A study using Medicare reimbursement codes to compare the cost of proton therapy versus eight different types of partial and whole breast irradiation therapies and treatment schedules for early-stage breast cancer patients has shown that proton therapy is at or below the cost of other therapies.
The study, conducted by MD Anderson Cancer Center, reports that the cost of proton therapy when used for accelerated partial breast irradiation to decrease overall treatment time and toxicity, was estimated at $13,833. Comparatively, whole breast irradiation using intensity-modulated radiation therapy (X-ray) resulted in the highest Medicare charges at $19,599. The average charges across all of the eight treatment regimens investigated were $12,784, suggesting that the cost of proton therapy is similar to other types of radiation.
“We’ve known that proton therapy for breast cancer patients is an effective treatment that minimizes the impact of cancer therapy on patients’ daily lives, as well as the promise it holds for a healthier future for patients compared to other radiation treatments,” said Huan Giap, MD, PhD, of the Scripps Proton Therapy Center “That it offers such advantages for patients at a cost that’s at or below the cost of other radiation treatments is further validation of proton therapy’s value.”
Compared to other partial breast irradiation therapy techniques that use implanted catheters, proton therapy is much less invasive (requiring no surgery or implant of catheter) with little or no risk of infection, pain, or bleeding. Proton therapy is much more versatile and can adapt to almost any patient anatomy and geometry. The overall course of treatment is shorter because there’s no need for surgery and related recovery. Proton therapy also provides a superior dose distribution that avoids a hot spot or high dose area in the breast and skin. The overall cost of treatment is similar.
Compared to whole-breast radiation treatment with 3-D conformal or IMRT, proton therapy treats much less normal tissues such as heart, lung, and breast. And at one to two weeks, the accelerated course is more convenient than the typical extended course of five to seven weeks.
The findings were presented at the recent North America meeting of the Particle Therapy Co-Operative Group, held in Houston, Texas. A manuscript detailing the study findings is under way.
Proton therapy is a form of radiation treatment that kills cancer cells while preserving healthy surrounding tissue. Conventional radiation treatments use X-rays, which penetrate into normal tissue around the tumor and increase the probability of side effects and secondary cancers. But a proton beam can be controlled to stop where the tumor stops.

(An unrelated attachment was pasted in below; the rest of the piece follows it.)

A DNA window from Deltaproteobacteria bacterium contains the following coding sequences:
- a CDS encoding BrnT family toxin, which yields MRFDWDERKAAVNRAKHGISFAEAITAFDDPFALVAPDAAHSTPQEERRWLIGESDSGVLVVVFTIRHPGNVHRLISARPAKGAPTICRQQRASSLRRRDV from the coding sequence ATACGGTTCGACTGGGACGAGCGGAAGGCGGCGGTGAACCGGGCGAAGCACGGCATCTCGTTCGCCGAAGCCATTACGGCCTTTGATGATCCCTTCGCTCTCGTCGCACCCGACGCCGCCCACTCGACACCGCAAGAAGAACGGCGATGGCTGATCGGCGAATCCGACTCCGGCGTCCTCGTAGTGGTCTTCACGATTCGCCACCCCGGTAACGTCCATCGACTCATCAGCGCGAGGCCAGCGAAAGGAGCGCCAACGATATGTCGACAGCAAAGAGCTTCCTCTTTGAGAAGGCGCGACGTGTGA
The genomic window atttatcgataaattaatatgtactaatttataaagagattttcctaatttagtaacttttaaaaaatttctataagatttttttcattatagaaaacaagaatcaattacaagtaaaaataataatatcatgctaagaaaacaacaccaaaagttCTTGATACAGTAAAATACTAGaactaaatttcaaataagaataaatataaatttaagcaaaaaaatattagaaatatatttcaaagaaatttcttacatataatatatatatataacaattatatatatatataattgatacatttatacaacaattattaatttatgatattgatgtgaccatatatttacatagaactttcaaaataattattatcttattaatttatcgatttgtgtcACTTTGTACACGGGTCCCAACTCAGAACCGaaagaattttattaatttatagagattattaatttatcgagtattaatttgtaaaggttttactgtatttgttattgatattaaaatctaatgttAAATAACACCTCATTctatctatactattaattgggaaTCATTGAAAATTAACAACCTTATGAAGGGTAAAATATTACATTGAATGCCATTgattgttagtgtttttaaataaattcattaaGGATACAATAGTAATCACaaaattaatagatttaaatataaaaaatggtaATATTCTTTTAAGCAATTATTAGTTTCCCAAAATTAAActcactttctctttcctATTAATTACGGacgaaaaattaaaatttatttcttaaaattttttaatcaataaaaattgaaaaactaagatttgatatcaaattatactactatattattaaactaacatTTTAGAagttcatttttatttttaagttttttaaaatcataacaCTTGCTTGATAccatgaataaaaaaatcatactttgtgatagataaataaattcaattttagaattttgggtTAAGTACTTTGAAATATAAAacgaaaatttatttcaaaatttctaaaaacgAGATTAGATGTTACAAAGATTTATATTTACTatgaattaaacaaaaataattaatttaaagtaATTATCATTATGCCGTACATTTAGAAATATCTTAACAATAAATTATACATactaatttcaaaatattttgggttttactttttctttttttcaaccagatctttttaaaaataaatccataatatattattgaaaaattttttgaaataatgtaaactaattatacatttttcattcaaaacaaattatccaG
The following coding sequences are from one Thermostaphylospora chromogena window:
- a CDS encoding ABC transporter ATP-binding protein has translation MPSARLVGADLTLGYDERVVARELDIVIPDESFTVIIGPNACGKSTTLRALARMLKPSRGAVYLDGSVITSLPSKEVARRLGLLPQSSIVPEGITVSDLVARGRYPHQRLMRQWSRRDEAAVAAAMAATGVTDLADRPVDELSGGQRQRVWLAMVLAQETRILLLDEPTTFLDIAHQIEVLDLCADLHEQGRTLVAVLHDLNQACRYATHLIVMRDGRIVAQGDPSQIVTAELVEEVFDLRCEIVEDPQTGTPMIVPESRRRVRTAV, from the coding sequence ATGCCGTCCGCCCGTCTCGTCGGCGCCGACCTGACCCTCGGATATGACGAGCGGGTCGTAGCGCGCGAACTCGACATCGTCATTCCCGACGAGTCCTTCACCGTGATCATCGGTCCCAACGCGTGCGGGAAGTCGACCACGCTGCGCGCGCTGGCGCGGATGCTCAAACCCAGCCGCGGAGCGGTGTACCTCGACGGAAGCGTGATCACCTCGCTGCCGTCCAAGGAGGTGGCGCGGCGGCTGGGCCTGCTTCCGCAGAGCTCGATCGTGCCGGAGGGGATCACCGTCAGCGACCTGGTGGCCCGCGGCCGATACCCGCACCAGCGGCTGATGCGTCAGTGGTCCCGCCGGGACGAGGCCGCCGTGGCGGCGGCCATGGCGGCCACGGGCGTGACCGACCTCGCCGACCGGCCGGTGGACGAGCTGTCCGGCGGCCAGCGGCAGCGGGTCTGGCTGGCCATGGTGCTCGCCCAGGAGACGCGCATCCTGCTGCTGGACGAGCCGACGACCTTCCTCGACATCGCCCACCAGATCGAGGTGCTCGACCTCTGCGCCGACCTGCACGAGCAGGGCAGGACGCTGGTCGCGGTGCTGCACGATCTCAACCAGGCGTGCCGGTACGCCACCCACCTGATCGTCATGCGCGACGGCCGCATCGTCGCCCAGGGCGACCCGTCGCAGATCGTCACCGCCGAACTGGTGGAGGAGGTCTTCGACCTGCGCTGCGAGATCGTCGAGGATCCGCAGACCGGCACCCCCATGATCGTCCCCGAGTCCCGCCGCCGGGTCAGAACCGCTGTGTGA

This is important for breast cancer patients, who may face the risk of secondary cancers, lung injuries and major cardiac events later in life due to previous radiation exposure.
Scripps Proton Therapy Center uses pencil-beam scanning, the latest advancement in proton therapy. Pencil-beam scanning sweeps a narrow proton beam across the tumor in fine strokes, building up the dose layer by layer. The result is a dose of cancer-killing radiation that conforms precisely to the unique shape of the tumor.
A non-invasive treatment, proton therapy has been shown to be highly effective for adults and children who have solid, deep-seated tumors that have not spread to distant parts of the body. Proton therapy has been used in the United States since the 1950s but is only recently becoming more available. Scripps Proton Therapy Center opened earlier this year for adult and pediatric patient care. It is just the 15th proton center in the United States and fourth west of the Rockies.
Advanced Particle Therapy is the developer and owner of the Scripps Proton Therapy Center facility. Scripps Health provides the center’s clinical management services and Scripps Clinic oversees the medical services. Varian Medical Systems of Palo Alto, Calif., developed and installed the center’s ProBeam proton delivery system.
Scripps Health is a nationally recognized leader in cancer care, providing comprehensive care at its five hospital campuses and various Scripps Clinic locations. Scripps recently opened two regional cancer care facilities: the Scripps Proton Therapy Center and the Scripps Radiation Therapy Center. With more than 300 affiliated physicians, Scripps Cancer Care seeks to provide the best possible treatment and cutting-edge research trials for patients by coordinating medical expertise in the areas of clinical cancer care, community outreach and clinical, translational and basic research.
Learn more about Scripps Health, a nonprofit integrated health system in San Diego, Calif.